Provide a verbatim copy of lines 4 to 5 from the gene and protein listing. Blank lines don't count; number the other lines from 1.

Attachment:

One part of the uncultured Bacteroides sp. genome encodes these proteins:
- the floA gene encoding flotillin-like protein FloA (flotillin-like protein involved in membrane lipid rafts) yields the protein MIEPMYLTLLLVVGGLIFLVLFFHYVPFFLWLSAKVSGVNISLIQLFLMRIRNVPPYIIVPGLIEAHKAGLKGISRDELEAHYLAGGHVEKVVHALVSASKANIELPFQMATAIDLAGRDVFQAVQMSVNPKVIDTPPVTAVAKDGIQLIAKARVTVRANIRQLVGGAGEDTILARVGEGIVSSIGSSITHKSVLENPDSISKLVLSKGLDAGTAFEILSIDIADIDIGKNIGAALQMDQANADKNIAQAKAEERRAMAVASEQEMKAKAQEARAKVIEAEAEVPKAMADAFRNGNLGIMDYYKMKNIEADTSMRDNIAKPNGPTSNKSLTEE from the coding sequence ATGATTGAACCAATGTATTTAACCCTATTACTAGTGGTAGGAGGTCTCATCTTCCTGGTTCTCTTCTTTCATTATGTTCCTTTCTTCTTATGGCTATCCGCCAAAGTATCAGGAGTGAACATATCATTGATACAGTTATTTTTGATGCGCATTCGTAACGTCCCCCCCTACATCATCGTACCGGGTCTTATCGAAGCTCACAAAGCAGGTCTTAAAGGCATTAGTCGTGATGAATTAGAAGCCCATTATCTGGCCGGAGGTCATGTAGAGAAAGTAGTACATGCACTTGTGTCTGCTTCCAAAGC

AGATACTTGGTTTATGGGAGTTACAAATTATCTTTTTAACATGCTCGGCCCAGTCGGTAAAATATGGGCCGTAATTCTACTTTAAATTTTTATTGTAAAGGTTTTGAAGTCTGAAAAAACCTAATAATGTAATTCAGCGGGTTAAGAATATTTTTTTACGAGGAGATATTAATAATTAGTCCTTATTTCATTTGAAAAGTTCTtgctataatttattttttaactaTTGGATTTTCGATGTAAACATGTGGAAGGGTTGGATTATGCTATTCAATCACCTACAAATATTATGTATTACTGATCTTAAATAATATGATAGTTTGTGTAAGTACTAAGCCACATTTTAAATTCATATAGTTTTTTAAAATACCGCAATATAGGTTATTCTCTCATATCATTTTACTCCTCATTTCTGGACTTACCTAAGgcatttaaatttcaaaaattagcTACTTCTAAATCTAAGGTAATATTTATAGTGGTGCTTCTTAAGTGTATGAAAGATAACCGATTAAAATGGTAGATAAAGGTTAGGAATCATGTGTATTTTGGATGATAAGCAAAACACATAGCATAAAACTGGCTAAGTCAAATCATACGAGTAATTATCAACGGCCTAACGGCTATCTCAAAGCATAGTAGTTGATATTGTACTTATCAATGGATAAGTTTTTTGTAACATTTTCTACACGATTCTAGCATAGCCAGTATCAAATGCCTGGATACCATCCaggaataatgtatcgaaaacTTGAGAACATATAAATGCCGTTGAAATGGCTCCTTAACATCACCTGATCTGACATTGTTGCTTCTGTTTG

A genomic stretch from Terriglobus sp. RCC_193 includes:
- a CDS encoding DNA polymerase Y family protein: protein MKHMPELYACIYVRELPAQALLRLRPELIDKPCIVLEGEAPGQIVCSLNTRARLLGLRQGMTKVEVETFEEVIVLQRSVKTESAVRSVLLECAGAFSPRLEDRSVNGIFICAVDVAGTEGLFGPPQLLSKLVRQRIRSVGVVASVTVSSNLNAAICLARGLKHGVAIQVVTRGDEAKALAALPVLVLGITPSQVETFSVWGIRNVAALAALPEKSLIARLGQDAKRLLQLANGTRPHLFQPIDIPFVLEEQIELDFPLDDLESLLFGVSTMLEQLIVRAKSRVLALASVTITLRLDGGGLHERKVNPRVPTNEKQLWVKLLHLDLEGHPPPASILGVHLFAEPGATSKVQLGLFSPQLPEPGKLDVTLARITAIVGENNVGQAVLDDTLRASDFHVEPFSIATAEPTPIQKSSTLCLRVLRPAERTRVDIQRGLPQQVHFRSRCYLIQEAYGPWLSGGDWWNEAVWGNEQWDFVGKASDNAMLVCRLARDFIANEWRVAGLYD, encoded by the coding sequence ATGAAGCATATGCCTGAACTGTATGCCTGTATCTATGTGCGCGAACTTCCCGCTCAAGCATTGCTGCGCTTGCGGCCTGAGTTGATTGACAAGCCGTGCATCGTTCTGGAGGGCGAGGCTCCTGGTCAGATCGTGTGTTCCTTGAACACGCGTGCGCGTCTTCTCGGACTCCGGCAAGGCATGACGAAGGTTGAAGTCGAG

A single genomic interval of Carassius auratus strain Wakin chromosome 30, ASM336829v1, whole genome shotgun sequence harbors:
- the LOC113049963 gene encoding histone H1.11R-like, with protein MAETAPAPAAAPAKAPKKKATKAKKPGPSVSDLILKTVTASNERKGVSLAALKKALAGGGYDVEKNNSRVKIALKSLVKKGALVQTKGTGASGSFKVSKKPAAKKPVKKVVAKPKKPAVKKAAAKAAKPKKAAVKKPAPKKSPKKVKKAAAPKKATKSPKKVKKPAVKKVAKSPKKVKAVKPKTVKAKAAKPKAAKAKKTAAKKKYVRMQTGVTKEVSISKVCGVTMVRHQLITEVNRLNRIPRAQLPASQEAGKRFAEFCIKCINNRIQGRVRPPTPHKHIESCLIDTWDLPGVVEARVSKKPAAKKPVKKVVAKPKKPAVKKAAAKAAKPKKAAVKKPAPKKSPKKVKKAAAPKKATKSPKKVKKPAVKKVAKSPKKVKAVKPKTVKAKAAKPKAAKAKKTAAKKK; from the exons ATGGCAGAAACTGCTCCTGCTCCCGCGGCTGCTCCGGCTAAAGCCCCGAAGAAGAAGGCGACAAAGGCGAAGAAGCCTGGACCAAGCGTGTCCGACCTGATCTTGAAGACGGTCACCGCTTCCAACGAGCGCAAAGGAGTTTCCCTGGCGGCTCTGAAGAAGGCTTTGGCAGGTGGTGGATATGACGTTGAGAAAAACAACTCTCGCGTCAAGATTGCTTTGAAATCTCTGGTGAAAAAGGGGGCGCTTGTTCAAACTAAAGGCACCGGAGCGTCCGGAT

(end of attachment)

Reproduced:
A genomic stretch from Terriglobus sp. RCC_193 includes:
- a CDS encoding DNA polymerase Y family protein: protein MKHMPELYACIYVRELPAQALLRLRPELIDKPCIVLEGEAPGQIVCSLNTRARLLGLRQGMTKVEVETFEEVIVLQRSVKTESAVRSVLLECAGAFSPRLEDRSVNGIFICAVDVAGTEGLFGPPQLLSKLVRQRIRSVGVVASVTVSSNLNAAICLARGLKHGVAIQVVTRGDEAKALAALPVLVLGITPSQVETFSVWGIRNVAALAALPEKSLIARLGQDAKRLLQLANGTRPHLFQPIDIPFVLEEQIELDFPLDDLESLLFGVSTMLEQLIVRAKSRVLALASVTITLRLDGGGLHERKVNPRVPTNEKQLWVKLLHLDLEGHPPPASILGVHLFAEPGATSKVQLGLFSPQLPEPGKLDVTLARITAIVGENNVGQAVLDDTLRASDFHVEPFSIATAEPTPIQKSSTLCLRVLRPAERTRVDIQRGLPQQVHFRSRCYLIQEAYGPWLSGGDWWNEAVWGNEQWDFVGKASDNAMLVCRLARDFIANEWRVAGLYD, encoded by the coding sequence ATGAAGCATATGCCTGAACTGTATGCCTGTATCTATGTGCGCGAACTTCCCGCTCAAGCATTGCTGCGCTTGCGGCCTGAGTTGATTGACAAGCCGTGCATCGTTCTGGAGGGCGAGGCTCCTGGTCAGATCGTGTGTTCCTTGAACACGCGTGCGCGTCTTCTCGGACTCCGGCAAGGCATGACGAAGGTTGAAGTCGAG